ISLAMABAD: Study has recently found that the gender gap in death from heart attack has reduced to half over the past two decades particularly in younger women.
According to Health News, findings suggested that in-hospital mortality of patients with an acute heart attack fell by at least half over the 20-year period. The differences in death rates between men and women has also reduced.
However, the gender gap in mortality has narrowed over the past 20 years which may be due to increasing use of PCI in women.
The study in over 50,000 patients found that the overall in-hospital mortality for heart attack patients was halved during the 20-year period.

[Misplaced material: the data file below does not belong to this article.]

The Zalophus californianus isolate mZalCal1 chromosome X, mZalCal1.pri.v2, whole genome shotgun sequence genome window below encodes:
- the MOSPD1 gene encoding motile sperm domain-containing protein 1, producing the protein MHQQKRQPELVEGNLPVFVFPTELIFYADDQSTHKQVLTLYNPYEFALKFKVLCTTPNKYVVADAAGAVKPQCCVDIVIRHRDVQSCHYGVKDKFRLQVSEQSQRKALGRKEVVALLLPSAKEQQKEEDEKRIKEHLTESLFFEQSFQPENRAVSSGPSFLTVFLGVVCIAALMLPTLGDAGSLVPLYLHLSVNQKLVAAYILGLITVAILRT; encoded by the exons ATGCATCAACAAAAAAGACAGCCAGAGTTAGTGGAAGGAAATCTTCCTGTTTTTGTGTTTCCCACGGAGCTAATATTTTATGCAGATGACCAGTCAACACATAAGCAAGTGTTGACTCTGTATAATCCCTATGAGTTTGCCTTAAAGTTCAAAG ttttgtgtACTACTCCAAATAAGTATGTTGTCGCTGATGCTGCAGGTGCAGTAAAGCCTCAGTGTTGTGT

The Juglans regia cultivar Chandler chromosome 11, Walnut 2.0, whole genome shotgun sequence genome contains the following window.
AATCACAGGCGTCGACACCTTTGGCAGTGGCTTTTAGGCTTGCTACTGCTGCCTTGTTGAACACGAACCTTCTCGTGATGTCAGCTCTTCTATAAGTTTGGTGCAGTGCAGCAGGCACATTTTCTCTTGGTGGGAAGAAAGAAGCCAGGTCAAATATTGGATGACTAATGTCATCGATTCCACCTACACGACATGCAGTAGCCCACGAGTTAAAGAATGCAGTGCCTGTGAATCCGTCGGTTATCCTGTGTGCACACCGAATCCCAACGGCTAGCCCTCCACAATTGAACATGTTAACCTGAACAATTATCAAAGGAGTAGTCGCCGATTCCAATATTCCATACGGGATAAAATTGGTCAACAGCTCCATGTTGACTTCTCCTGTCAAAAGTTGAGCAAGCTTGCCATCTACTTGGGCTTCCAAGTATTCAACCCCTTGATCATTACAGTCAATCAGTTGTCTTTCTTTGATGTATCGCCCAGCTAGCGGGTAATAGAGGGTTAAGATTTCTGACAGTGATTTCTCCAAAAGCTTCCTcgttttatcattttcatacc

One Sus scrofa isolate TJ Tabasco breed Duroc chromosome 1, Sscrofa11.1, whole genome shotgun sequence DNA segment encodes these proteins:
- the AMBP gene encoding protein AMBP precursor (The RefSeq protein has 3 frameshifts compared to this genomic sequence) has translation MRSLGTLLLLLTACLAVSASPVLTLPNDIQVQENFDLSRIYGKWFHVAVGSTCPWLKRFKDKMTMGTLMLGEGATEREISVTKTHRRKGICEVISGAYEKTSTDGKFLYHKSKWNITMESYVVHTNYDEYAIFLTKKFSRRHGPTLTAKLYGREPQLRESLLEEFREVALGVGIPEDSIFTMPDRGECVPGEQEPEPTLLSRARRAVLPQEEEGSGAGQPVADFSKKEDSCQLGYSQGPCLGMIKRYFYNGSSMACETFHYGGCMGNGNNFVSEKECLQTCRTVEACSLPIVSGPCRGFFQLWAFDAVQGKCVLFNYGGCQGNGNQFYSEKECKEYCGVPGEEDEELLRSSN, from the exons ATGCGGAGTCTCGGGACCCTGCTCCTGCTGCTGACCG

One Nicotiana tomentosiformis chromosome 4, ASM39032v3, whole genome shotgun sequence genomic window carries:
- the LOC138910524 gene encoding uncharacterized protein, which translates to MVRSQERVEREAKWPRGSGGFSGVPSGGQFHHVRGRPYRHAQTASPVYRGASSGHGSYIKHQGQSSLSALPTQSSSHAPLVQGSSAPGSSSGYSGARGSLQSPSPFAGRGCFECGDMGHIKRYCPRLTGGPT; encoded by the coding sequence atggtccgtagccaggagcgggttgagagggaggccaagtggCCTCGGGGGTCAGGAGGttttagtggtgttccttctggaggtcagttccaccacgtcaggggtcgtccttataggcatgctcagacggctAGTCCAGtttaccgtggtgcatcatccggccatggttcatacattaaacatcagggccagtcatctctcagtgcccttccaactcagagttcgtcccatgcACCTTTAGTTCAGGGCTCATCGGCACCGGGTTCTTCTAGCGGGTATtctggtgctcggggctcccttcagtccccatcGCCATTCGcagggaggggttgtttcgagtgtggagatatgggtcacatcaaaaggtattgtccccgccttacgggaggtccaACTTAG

This study assessed changes in the in-hospital mortality of men and women with acute myocardial infarction over a 20-year period.
The study included 51,725 acute myocardial infarction patients from 83 Swiss hospitals from January 1997 through December 2016.
Among them, 59 per cent presented with ST-segment elevation myocardial infarction (STEMI) and 41 per cent with non-ST-segment elevation myocardial infarction (NSTEMI).
The results showed that in STEMI patients, in-hospital mortality significantly dropped from 9.8 per cent to 5.5 per cent in men and from 18.3 per cent to 6.9 per cent in women.
In NSTEMI patients, it fell from 7.1 per cent to 2.1 per cent in men and 11.0 per cent to 3.6 perc ent in women.
Although the in-hospital mortality continues to be higher in women than men, overall age-adjusted mortality has decreased more prominently in women compared to men, particularly those in the age category below 60 years. –APP